Intelligence chief says surveillance legal
WASHINGTON – The nation’s top intelligence official formally acknowledged the Internet surveillance program code-named PRISM on Saturday, saying it had obtained foreign intelligence information from U.S. Internet companies under laws passed by Congress and with oversight from a secret intelligence court.
The statement by James Clapper, director of national intelligence, came after several days of what he described as “reckless disclosures” to the media about classified National Security Agency operations that vacuum up and archive domestic phone records and can access Internet material.
Clapper said he authorized the release of details “to dispel some of the myths and add necessary context to what has been published.”
“PRISM is not an undisclosed collection or data-mining program,” Clapper said. “It is an internal government computer system used to facilitate the government’s statutorily authorized collection of foreign intelligence information from electronic communication service providers under court supervision.”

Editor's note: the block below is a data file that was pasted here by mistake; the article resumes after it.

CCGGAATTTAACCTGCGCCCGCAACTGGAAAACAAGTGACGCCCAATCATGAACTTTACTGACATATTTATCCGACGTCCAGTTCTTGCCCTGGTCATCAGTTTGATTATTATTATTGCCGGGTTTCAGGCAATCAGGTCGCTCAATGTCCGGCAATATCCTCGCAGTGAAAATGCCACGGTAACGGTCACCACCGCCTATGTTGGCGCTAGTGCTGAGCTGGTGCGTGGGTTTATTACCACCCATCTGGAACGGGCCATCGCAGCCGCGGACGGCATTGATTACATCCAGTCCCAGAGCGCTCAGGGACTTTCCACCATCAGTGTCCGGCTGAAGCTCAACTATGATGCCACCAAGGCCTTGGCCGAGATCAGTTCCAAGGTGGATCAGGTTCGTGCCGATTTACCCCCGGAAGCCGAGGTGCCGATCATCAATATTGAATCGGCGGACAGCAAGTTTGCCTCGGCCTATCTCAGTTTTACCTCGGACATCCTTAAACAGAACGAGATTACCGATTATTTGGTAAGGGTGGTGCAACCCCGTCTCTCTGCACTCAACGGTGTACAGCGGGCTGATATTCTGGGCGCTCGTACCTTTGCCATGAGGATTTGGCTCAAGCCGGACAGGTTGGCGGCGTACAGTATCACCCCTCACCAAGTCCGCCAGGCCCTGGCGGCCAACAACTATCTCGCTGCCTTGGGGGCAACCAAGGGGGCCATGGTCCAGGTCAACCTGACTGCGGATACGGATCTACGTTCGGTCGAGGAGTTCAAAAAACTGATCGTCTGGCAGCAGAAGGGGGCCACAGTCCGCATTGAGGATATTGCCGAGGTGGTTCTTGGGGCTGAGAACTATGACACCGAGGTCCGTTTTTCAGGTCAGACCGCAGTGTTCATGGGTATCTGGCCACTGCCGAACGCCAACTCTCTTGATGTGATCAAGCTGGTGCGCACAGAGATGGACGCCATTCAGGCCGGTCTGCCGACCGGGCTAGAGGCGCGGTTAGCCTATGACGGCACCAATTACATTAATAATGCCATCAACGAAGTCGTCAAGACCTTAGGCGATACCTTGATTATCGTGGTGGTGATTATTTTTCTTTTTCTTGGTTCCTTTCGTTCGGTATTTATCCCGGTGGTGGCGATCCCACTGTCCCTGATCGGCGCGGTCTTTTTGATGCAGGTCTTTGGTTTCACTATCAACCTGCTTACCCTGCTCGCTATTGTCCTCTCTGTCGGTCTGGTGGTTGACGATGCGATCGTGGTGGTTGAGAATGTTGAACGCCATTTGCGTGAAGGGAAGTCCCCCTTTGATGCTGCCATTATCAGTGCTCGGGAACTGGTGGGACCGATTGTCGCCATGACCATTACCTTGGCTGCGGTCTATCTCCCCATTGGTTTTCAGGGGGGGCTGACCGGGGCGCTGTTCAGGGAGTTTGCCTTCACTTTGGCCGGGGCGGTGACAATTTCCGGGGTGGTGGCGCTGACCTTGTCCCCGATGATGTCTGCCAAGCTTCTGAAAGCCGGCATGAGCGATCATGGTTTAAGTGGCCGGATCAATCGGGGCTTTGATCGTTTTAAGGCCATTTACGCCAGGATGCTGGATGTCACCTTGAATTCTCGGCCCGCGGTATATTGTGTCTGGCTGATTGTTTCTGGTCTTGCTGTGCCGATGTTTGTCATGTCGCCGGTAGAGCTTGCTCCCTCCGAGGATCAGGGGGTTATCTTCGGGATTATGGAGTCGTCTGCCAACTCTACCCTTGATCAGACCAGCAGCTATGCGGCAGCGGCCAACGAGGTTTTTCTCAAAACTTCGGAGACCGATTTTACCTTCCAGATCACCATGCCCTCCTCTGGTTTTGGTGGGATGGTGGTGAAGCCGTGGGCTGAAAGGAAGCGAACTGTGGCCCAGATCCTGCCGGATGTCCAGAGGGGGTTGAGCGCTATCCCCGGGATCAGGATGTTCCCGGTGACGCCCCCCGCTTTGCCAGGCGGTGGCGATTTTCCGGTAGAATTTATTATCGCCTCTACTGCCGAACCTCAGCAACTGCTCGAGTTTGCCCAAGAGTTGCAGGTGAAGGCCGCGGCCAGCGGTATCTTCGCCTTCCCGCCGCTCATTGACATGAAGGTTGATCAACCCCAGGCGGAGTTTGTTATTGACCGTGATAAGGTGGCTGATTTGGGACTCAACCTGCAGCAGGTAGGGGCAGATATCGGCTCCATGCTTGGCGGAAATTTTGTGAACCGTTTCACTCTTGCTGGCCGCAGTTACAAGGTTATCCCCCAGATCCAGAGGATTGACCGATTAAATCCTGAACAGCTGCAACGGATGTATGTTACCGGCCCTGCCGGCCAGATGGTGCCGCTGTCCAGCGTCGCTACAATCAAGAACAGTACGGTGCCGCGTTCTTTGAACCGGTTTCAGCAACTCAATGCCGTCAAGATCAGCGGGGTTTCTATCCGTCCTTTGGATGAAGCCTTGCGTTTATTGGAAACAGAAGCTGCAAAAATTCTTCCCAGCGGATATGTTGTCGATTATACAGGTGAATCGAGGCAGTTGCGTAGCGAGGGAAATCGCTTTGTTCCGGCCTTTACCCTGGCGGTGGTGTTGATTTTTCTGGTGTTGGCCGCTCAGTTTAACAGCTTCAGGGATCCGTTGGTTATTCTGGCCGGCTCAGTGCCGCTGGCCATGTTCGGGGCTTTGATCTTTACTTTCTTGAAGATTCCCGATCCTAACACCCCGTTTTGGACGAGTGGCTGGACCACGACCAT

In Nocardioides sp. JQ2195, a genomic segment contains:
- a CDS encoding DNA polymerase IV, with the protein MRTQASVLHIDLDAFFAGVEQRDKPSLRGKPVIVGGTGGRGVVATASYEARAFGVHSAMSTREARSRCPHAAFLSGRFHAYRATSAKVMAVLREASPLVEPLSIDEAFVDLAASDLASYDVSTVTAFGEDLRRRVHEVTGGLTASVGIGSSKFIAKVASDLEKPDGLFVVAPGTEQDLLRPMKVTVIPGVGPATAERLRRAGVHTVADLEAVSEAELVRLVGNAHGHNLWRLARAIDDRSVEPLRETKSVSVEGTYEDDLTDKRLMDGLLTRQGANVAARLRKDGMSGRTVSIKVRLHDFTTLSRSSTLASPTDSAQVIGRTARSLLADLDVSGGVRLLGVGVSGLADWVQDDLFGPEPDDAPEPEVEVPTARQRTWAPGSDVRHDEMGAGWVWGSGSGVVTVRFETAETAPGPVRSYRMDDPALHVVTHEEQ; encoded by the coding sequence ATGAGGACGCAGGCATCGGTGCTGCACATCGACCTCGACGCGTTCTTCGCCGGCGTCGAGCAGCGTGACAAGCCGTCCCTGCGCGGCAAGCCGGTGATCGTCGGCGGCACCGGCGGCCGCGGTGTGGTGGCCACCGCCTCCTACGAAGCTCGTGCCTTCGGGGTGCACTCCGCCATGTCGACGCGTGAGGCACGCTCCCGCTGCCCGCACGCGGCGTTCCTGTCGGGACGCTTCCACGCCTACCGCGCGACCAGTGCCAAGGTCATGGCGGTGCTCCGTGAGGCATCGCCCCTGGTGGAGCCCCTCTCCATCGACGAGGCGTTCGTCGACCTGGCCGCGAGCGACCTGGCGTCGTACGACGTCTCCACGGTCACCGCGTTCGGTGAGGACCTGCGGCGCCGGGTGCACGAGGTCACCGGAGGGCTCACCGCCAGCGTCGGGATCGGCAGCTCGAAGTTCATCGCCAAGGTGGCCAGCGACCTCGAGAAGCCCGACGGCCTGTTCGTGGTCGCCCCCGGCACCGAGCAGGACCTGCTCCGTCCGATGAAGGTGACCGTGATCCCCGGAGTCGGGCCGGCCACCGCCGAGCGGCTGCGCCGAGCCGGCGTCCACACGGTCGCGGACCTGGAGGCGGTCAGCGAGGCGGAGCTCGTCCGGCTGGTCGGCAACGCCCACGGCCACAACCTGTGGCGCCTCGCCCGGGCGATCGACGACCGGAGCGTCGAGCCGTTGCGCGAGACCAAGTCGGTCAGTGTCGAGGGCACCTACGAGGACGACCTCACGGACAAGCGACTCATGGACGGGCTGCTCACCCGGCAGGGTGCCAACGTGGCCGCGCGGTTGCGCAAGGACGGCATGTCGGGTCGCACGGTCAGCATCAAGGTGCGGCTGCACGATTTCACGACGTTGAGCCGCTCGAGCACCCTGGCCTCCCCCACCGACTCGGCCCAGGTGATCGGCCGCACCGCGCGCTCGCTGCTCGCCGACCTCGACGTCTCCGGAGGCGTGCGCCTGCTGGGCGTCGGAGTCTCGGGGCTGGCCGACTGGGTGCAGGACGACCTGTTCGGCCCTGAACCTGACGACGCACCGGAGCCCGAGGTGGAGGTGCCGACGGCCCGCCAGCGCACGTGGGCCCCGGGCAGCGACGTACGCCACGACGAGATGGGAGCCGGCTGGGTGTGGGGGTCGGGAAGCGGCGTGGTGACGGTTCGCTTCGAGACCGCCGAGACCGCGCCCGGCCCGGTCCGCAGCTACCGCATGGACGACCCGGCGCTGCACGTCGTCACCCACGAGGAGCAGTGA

Clapper denied reports published in the Washington Post and Britain’s Guardian newspaper last week that the NSA has direct access to the servers of Google, Facebook and Apple, among other companies. His statement largely supports their denials that they allowed U.S. intelligence agencies virtually unrestricted access to their servers.
Clapper said the government “does not unilaterally obtain information from the servers” of Internet providers. Access is obtained only with an order from the Foreign Intelligence Surveillance Court based on a written directive from the U.S. attorney general and from Clapper himself.